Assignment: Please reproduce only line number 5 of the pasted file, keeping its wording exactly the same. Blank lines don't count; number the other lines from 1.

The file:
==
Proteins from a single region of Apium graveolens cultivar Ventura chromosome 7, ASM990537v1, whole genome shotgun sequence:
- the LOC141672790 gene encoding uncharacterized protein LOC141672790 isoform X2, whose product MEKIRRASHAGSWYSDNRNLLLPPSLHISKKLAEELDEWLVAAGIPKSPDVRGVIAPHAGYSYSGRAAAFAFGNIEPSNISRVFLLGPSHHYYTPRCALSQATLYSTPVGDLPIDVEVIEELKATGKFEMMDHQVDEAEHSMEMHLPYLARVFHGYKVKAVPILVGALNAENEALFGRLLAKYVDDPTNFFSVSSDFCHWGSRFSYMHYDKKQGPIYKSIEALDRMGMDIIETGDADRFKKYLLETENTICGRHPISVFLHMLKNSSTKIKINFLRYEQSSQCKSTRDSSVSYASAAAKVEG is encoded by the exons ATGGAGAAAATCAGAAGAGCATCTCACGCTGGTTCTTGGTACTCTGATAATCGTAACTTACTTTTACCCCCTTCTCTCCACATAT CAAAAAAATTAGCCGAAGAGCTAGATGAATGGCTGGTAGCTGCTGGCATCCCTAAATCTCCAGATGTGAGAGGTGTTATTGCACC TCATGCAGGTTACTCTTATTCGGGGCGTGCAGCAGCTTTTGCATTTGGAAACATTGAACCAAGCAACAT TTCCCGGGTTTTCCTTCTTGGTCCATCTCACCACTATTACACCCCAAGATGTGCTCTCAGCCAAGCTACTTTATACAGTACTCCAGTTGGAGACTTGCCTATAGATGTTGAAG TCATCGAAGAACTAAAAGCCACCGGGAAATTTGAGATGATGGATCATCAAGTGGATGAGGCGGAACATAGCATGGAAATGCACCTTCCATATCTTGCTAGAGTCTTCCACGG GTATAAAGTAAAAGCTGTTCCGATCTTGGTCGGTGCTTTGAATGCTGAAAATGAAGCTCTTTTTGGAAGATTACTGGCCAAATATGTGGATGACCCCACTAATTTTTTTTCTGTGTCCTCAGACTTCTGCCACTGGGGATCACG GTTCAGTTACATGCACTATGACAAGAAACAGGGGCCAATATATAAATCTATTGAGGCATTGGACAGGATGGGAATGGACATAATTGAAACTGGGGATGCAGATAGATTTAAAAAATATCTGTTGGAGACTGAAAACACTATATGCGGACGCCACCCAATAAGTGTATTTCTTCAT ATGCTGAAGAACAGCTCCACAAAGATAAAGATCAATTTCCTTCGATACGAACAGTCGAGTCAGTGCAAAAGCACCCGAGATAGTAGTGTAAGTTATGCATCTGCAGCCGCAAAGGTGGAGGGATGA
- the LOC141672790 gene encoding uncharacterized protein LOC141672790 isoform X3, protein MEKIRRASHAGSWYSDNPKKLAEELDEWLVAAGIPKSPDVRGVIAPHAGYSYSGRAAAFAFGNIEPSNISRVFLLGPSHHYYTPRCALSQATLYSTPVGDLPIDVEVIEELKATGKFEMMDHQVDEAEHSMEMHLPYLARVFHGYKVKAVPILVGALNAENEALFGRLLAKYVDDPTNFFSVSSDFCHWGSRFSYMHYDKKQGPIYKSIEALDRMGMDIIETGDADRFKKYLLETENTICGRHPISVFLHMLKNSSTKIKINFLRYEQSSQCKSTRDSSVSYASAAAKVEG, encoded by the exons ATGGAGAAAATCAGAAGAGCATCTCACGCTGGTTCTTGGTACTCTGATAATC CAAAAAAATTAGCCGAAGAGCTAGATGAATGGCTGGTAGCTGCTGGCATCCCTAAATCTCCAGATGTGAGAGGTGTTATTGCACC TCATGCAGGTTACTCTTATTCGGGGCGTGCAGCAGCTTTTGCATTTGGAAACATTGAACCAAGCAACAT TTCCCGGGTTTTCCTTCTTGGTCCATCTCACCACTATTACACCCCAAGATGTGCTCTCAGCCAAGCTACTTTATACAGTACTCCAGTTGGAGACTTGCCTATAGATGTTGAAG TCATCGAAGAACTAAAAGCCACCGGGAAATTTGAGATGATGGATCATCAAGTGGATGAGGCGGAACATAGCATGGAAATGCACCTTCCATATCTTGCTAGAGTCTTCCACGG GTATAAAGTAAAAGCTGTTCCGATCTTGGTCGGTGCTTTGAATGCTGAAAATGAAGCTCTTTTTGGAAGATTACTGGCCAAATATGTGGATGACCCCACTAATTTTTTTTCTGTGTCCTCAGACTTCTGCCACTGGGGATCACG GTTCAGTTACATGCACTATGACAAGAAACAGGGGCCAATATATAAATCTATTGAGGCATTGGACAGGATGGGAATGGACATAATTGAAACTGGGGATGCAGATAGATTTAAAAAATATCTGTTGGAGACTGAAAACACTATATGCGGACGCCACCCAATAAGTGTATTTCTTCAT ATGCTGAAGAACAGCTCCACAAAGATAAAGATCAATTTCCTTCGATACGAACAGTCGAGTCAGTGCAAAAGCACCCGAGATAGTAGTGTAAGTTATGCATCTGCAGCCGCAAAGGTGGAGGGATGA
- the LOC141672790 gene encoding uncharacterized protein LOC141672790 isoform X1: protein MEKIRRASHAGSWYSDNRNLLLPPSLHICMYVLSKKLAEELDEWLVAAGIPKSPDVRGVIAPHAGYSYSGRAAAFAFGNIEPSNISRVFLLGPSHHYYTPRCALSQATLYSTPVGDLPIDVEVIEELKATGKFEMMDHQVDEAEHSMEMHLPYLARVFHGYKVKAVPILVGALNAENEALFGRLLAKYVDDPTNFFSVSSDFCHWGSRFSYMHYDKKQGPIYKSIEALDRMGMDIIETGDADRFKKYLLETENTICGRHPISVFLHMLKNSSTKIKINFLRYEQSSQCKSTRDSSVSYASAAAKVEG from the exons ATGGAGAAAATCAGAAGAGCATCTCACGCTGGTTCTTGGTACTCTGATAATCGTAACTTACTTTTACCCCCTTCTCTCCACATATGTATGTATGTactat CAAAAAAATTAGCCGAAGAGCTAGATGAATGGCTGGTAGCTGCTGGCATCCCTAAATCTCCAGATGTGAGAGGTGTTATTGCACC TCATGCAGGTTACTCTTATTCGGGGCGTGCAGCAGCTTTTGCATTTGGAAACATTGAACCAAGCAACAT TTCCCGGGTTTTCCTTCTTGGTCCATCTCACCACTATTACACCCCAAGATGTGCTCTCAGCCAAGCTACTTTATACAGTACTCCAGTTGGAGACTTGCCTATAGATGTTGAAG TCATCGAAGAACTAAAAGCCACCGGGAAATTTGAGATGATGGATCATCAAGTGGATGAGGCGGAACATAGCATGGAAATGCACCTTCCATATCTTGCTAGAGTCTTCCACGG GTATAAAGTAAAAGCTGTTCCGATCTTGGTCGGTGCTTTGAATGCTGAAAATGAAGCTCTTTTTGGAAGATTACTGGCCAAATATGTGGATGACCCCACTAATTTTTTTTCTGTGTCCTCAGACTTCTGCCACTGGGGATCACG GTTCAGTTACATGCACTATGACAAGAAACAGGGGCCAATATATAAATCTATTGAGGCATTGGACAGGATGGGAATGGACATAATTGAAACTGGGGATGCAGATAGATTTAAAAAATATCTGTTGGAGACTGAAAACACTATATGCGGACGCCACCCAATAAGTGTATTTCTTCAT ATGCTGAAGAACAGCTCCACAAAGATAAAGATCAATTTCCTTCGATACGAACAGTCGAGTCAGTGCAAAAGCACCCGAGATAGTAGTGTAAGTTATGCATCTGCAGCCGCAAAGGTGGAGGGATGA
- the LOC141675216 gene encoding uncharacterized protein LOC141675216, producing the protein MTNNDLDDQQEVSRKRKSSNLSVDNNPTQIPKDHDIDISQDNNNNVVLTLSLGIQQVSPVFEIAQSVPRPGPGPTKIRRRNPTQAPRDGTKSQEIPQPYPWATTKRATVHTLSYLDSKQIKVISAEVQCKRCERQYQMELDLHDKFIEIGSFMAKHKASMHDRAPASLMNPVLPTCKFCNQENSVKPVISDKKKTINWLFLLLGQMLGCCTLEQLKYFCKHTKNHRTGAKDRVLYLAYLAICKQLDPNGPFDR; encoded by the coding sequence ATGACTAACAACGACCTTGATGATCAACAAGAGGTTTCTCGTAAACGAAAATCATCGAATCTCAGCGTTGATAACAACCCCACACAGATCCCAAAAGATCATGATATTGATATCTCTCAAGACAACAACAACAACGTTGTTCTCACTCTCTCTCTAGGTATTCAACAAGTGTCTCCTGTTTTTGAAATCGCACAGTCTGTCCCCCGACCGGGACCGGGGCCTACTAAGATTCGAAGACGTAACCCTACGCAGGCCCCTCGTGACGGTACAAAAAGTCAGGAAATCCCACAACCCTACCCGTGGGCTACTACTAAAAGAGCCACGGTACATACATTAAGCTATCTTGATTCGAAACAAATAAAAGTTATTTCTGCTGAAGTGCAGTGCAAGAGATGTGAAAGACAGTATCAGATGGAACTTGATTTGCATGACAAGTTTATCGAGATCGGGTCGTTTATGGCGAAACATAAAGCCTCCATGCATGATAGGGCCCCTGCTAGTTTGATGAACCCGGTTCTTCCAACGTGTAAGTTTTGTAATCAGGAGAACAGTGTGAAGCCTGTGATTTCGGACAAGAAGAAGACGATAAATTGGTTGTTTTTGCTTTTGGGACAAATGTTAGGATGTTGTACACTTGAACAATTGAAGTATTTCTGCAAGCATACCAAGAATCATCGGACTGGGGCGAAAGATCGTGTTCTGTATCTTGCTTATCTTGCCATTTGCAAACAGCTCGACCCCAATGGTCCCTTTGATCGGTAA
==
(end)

- the LOC141675216 gene encoding uncharacterized protein LOC141675216, producing the protein MTNNDLDDQQEVSRKRKSSNLSVDNNPTQIPKDHDIDISQDNNNNVVLTLSLGIQQVSPVFEIAQSVPRPGPGPTKIRRRNPTQAPRDGTKSQEIPQPYPWATTKRATVHTLSYLDSKQIKVISAEVQCKRCERQYQMELDLHDKFIEIGSFMAKHKASMHDRAPASLMNPVLPTCKFCNQENSVKPVISDKKKTINWLFLLLGQMLGCCTLEQLKYFCKHTKNHRTGAKDRVLYLAYLAICKQLDPNGPFDR; encoded by the coding sequence ATGACTAACAACGACCTTGATGATCAACAAGAGGTTTCTCGTAAACGAAAATCATCGAATCTCAGCGTTGATAACAACCCCACACAGATCCCAAAAGATCATGATATTGATATCTCTCAAGACAACAACAACAACGTTGTTCTCACTCTCTCTCTAGGTATTCAACAAGTGTCTCCTGTTTTTGAAATCGCACAGTCTGTCCCCCGACCGGGACCGGGGCCTACTAAGATTCGAAGACGTAACCCTACGCAGGCCCCTCGTGACGGTACAAAAAGTCAGGAAATCCCACAACCCTACCCGTGGGCTACTACTAAAAGAGCCACGGTACATACATTAAGCTATCTTGATTCGAAACAAATAAAAGTTATTTCTGCTGAAGTGCAGTGCAAGAGATGTGAAAGACAGTATCAGATGGAACTTGATTTGCATGACAAGTTTATCGAGATCGGGTCGTTTATGGCGAAACATAAAGCCTCCATGCATGATAGGGCCCCTGCTAGTTTGATGAACCCGGTTCTTCCAACGTGTAAGTTTTGTAATCAGGAGAACAGTGTGAAGCCTGTGATTTCGGACAAGAAGAAGACGATAAATTGGTTGTTTTTGCTTTTGGGACAAATGTTAGGATGTTGTACACTTGAACAATTGAAGTATTTCTGCAAGCATACCAAGAATCATCGGACTGGGGCGAAAGATCGTGTTCTGTATCTTGCTTATCTTGCCATTTGCAAACAGCTCGACCCCAATGGTCCCTTTGATCGGTAA